Regarding informed choice, Kirkham et al  reported that some midwives felt it was up to individual women to find out their birth options, rather than being given all the information. Davis et al  described how midwives reported allowing women to consider their options by exploring their fears and expectations with them and building up their confidence about giving birth. This continued revisiting of PoB options with women was reported to often lead to women who had initially wanted an obstetric birth changing their minds.
Influence of midwifery colleagues
Two studies described how tensions between midwifery colleagues were felt to negatively impact on midwives’ PoB discussions with women. In Barber et al , midwives reported how they sometimes had difficulty engaging with their midwifery colleagues, due to differences in opinion around the promotion of home and MLU births. The RCM  study described how midwives reported a lack of promotion of homebirth amongst their midwifery colleagues and perceived how the unsupportive attitudes of some midwives towards homebirth meant that women were not always presented with adequate or appropriate information around where they could choose to give birth.
Review 2: Interventions to support midwives PoB discussions with women
Characteristics of the five studies which met the inclusion criteria are shown in Table 3 [11–13, 21, 22]. Two studies were single-sited [11, 13], taking place in the maternity units of two large NHS Hospital Trusts. The other three were multi-sited [12, 21] and encompassed both hospital and community based maternity settings. Midwives either provided case-loading care, were hospital or community based, or worked in both settings. All of the studies were UK based and were published between 2001 and 2015. Four studies provided details of the number of midwifery participants, ranging from 35 to 177 [11, 12, 21, 22]. Two studies had qualitative [12, 21], two quantitative  and one mixed methods  designs. After being assessed for quality using CASP tools, four studies were found to have a high risk of bias [11–13] and one an unclear risk of bias . Though the study designs were appropriate to address the research aims, many provided unclear reporting of their recruitment strategies, lack of rigour in data analysis, a lack of precision when reporting the findings and a failure to acknowledge potential confounders. Concerns about the generalisability of the findings and the failure of some studies to acknowledge how their findings fitted alongside the wider evidence, also increased their risk of bias. The studies also failed to demonstrate any robust evidence for the effectiveness of their interventions in supporting midwives PoB discussions with women.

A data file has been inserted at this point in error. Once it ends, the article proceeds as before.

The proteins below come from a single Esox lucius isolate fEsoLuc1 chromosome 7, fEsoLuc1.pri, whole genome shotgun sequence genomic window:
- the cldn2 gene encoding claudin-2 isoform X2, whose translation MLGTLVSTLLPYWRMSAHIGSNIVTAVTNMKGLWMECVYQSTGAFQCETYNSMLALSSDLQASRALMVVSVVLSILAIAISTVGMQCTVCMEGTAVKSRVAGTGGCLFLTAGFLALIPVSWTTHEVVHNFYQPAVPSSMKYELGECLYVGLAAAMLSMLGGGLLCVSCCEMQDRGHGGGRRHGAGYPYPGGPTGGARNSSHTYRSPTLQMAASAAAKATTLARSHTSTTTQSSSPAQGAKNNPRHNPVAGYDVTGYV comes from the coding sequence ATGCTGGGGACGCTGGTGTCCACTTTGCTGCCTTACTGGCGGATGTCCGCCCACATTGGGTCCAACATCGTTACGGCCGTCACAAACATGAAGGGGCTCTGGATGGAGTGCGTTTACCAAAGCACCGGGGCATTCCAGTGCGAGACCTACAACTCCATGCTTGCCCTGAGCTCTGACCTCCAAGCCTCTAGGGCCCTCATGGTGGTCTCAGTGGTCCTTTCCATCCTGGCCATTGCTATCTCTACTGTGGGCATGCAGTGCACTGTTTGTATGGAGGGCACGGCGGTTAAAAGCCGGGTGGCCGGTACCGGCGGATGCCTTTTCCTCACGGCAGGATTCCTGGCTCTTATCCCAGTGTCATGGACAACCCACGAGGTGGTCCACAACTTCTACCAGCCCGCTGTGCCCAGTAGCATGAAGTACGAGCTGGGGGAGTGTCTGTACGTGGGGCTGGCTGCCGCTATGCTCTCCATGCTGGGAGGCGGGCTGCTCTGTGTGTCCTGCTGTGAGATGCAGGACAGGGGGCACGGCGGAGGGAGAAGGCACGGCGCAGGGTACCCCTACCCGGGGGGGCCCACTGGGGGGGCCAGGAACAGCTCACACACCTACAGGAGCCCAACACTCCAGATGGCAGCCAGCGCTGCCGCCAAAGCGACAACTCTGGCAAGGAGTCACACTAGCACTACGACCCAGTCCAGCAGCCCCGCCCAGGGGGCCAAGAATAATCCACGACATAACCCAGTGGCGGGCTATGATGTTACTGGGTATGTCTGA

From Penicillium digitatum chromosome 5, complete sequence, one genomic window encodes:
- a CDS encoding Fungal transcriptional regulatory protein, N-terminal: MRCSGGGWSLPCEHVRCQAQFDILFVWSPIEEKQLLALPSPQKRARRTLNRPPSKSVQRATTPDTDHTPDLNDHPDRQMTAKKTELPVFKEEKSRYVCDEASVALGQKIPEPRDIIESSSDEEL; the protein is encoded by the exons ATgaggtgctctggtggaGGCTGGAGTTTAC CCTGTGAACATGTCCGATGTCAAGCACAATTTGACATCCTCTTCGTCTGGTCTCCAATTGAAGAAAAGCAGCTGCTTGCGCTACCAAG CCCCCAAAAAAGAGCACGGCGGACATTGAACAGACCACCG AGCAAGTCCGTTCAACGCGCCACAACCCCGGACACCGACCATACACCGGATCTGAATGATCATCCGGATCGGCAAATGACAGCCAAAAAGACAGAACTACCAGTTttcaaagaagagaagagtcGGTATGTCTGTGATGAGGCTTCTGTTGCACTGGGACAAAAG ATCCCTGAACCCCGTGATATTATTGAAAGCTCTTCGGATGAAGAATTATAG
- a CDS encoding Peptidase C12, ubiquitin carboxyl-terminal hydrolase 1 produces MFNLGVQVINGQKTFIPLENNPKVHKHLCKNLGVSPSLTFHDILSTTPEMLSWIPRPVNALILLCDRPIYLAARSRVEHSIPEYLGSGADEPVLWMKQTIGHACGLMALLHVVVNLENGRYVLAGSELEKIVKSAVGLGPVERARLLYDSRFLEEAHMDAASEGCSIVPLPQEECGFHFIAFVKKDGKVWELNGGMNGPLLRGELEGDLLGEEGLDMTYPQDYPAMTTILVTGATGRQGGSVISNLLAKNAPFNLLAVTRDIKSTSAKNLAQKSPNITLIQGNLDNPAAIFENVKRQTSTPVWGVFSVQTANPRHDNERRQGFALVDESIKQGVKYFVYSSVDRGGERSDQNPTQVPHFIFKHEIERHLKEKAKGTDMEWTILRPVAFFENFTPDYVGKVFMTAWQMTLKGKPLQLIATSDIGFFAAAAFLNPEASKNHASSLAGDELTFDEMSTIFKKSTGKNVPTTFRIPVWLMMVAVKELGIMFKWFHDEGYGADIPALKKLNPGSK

Of the two qualitative studies, the first by Kirkham et al , undertook ethnographic work and interviews with midwives and aimed to evaluate how midwives’ used Midwives’ Information and Resource Service (MIDIRS) Informed Choice Leaflets, following training in how to use them with women. The second study, by Barber et al , aimed to implement educational, marketing and change management initiatives on and around informed choice and PoB (including an evidenced based guideline on birthplace choices and a ‘Where to be born?’ leaflet for women) in order to educate midwives in their role in providing informed choice to women around PoB discussions.
The first quantitative study by Walton et al , involved evaluation of a pilot controlled study, which aimed to examine whether midwife training in, and use of a ‘Birthplace’ app (a web application accessible on personal computer, tablet and smartphone) influenced women’s actual PoB. A control group of women was retrospectively analysed to explore whether access to the app influenced actual PoB. The second quantitative study, by Barber et al , aimed to evaluate which educational, marketing and change management initiatives on and around informed choice and PoB- which had been implemented in their previous study  – had impacted on midwives’ practice and women’s decisions.
Mixed methods study
The mixed methods study by Rogers et al  addressed midwifery practice, using workshops with midwives. The workshops aimed to improve midwives’ knowledge and confidence about their PoB discussions with women. Other interventions included a ‘decision aid’ tool and changes to shift patterns to provide more senior support.
Effectiveness of Intervention
None of the five studies provided sufficient evidence of effectiveness of the interventions in practice. Kirkham et al  found no evidence that MIDIRS informed choice leaflets effectively increased the proportion of women who reported exercising informed choice. There were no significant differences in planned hospital birth between the intervention and comparator groups.
Rogers et al  found that women who had attended the Birthplace workshops and received the decision aid tool, reported being more likely to be offered a choice of PoB (93 % before, 97 % following intervention) and to have received sufficient information on which to base their choice (no data reported). Admissions to low risk MLUs reduced from 1203 in 2010 to 900 in 2014, though the authors report that this represents a 10 % increase of women giving birth in MLUs (no all-births denominator reported). Of all births occurring in low risk settings, the proportion in an alongside MLU increased from 71 % (n = 859) to 86 % (n = 778), homebirths decreased from 6 % (n = 71) to 5 % (n = 43) and births in free-standing MLUs decreased from 23 % (n = 273) to 9 % (n = 79) (note the reduction in frequency across all settings).